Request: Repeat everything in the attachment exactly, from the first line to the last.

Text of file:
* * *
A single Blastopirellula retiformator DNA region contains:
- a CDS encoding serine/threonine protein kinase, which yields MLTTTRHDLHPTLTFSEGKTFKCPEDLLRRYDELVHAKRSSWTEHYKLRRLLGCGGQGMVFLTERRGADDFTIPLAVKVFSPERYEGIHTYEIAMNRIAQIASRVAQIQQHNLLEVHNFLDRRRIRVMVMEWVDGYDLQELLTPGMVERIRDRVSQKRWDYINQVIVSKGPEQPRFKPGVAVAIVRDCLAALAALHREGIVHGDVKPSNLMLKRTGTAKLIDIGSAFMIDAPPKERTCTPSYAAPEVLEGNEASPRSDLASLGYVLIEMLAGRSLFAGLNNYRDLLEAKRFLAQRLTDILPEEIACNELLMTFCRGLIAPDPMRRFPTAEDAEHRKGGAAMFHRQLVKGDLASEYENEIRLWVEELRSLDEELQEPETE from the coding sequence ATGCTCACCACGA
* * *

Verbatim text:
A single Blastopirellula retiformator DNA region contains:
- a CDS encoding serine/threonine protein kinase, which yields MLTTTRHDLHPTLTFSEGKTFKCPEDLLRRYDELVHAKRSSWTEHYKLRRLLGCGGQGMVFLTERRGADDFTIPLAVKVFSPERYEGIHTYEIAMNRIAQIASRVAQIQQHNLLEVHNFLDRRRIRVMVMEWVDGYDLQELLTPGMVERIRDRVSQKRWDYINQVIVSKGPEQPRFKPGVAVAIVRDCLAALAALHREGIVHGDVKPSNLMLKRTGTAKLIDIGSAFMIDAPPKERTCTPSYAAPEVLEGNEASPRSDLASLGYVLIEMLAGRSLFAGLNNYRDLLEAKRFLAQRLTDILPEEIACNELLMTFCRGLIAPDPMRRFPTAEDAEHRKGGAAMFHRQLVKGDLASEYENEIRLWVEELRSLDEELQEPETE from the coding sequence ATGCTCACCACGA